Long-awaited Brooklyn Waterfront Greenway gets 2021 finish date
After 15 years of piecemeal construction, the Brooklyn Waterfront Greenway, a 26-mile protected route for walkers and bikers, will finally be completed by 2021 as part of Mayor Bill de Blasio’s new bike plan.
The path will run around the entirety of Brooklyn’s waterfront when complete, connecting four major parks and more than a dozen open spaces.
Currently, 18 miles of the bike/pedestrian route are finished and in use. These include the waterfronts of Williamsburg, parts of Brooklyn Bridge Park, Bay Ridge, Bath Beach and along the Belt Parkway in Eastern Brooklyn.
The yet-to-be-built gaps include Greenpoint, DUMBO, Red Hook, Sunset Park, Gravesend and Sheepshead Bay.
Brooklyn Greenway Initiative, which has been shepherding the project since 2004, said the Greenway is getting the boost it needs as part of the city’s “Green Wave” plan announced on July 25.
De Blasio’s $58.4 million plan, announced after the death of the 18th bicyclist this year, will build 80 miles of new, protected bike lanes by 2021. The plan also includes safer design of intersections, more police enforcement on vehicles blocking bike lanes and other safety measures. The mayor said that the city will be paying extra attention to careless driving by truck drivers.
“Completing the Brooklyn Waterfront Greenway by 2021 is a very exciting development, but the ‘Green Wave’ Plan has to be considered a first step in a citywide shift to a safer, smarter, interconnected urban mobility system,” Terri Carta, BGI executive director, told the Brooklyn Eagle via email on Tuesday.
She added, however, “Much more investment is needed to connect a greener, stronger, healthier Brooklyn.”
BGI said in a statement that “additional funding certainly helps the timeline.”
The initiative calls the Greenway “a major trunk route serving all of Brooklyn, increasing access to transit, job centers in Brooklyn, recreational areas and intersecting with the rest of a protected bike lane network.”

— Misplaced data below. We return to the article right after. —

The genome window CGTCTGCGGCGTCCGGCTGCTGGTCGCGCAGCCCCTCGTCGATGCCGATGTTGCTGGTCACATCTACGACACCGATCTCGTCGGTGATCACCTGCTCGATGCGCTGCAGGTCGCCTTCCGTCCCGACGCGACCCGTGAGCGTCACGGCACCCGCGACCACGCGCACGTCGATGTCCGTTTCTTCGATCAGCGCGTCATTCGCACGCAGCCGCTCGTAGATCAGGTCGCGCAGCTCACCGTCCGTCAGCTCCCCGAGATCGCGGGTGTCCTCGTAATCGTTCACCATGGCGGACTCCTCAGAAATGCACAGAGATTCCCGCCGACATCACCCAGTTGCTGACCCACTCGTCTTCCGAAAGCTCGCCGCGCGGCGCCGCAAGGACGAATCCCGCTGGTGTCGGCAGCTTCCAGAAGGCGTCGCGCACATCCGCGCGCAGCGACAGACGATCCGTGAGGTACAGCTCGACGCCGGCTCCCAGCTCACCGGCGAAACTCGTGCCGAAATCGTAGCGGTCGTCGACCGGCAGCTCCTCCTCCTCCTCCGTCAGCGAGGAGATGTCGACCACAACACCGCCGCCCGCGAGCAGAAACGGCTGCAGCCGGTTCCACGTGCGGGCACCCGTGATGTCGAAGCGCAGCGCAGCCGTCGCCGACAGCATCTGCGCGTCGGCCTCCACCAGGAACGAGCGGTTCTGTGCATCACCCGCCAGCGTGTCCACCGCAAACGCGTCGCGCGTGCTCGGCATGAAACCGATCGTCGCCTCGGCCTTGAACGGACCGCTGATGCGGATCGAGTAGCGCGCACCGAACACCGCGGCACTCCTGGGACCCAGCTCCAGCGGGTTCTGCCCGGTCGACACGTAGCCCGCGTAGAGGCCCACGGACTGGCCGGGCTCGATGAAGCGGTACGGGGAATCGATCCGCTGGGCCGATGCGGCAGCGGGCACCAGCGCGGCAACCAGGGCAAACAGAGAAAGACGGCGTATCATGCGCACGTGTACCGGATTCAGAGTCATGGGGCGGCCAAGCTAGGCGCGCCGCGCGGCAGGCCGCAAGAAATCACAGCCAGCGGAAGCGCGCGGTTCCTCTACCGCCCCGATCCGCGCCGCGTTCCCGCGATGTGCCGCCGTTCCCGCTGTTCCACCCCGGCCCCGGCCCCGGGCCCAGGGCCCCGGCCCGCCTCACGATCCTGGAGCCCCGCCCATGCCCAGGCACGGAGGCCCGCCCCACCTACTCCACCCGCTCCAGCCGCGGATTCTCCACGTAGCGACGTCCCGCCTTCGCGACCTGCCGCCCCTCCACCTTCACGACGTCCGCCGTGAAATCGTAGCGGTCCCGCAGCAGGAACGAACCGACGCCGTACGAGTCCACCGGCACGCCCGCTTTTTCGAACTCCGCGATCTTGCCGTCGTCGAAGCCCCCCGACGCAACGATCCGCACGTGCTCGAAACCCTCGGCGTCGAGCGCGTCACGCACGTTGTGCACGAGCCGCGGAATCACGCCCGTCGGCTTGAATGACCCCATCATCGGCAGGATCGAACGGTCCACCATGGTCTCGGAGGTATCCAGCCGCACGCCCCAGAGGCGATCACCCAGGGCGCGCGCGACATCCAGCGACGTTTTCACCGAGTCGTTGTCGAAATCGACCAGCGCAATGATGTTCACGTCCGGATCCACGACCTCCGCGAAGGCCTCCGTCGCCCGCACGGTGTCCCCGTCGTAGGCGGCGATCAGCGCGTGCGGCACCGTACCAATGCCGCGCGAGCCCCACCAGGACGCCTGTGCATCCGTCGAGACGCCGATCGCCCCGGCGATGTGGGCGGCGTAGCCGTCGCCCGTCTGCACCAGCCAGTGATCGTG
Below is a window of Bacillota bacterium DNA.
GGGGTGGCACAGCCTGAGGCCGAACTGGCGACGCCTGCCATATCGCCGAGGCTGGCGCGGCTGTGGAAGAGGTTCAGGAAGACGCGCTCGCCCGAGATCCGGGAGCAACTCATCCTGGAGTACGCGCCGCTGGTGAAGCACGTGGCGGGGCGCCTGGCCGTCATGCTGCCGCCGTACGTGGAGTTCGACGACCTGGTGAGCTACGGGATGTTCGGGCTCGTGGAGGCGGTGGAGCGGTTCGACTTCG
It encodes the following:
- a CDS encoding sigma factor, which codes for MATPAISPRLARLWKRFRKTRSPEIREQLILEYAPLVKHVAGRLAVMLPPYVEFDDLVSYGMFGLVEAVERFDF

The mayor’s plan, however, does not include a less than 2-mile stretch of Greenway between Gravesend and Sheepshead Bay.
BGI urged the NYC Department of Transportation to complete this segment by 2021. “To omit this small section of Greenway would be a missed opportunity to better serve people in Brooklyn and beyond,” BGI said.
More than $20 million in federal funding has been secured for the Greenway up to this point; more than $14 million was sponsored by U.S. Rep. Nydia Velázquez’s office.
BGI is also working on the creation of new green spaces adjacent to the Greenway, including the Naval Cemetery Landscape, a 1.7-acre site developed in partnership with the Brooklyn Navy Yard Development Corporation. A landscape of native plants beneficial to pollinators such as bees, moths and butterflies is being designed.
BGI is also developing a two-acre Columbia Street Waterfront Park.
In related news, Councilmember Carlos Menchaca (D-Red Hook) and NYC DOT announced on Wednesday the expedited construction of protected bike lanes in Sunset Park on Fourth Avenue between 15th and 60th streets — a result of the Green Wave plan.
Sunset Park’s cycling communities “have called for the protected bike lanes for years,” Menchaca’s office said in a release.
DOT has identified 10 Brooklyn and Queens community boards as Bike Priority Districts. These areas represent 16 percent of community boards and 14 percent of the bike lane network, but have 23 percent of all NYC’s bicycle fatalities. DOT has committed to build 75 miles of bicycle infrastructure in these districts by 2022.
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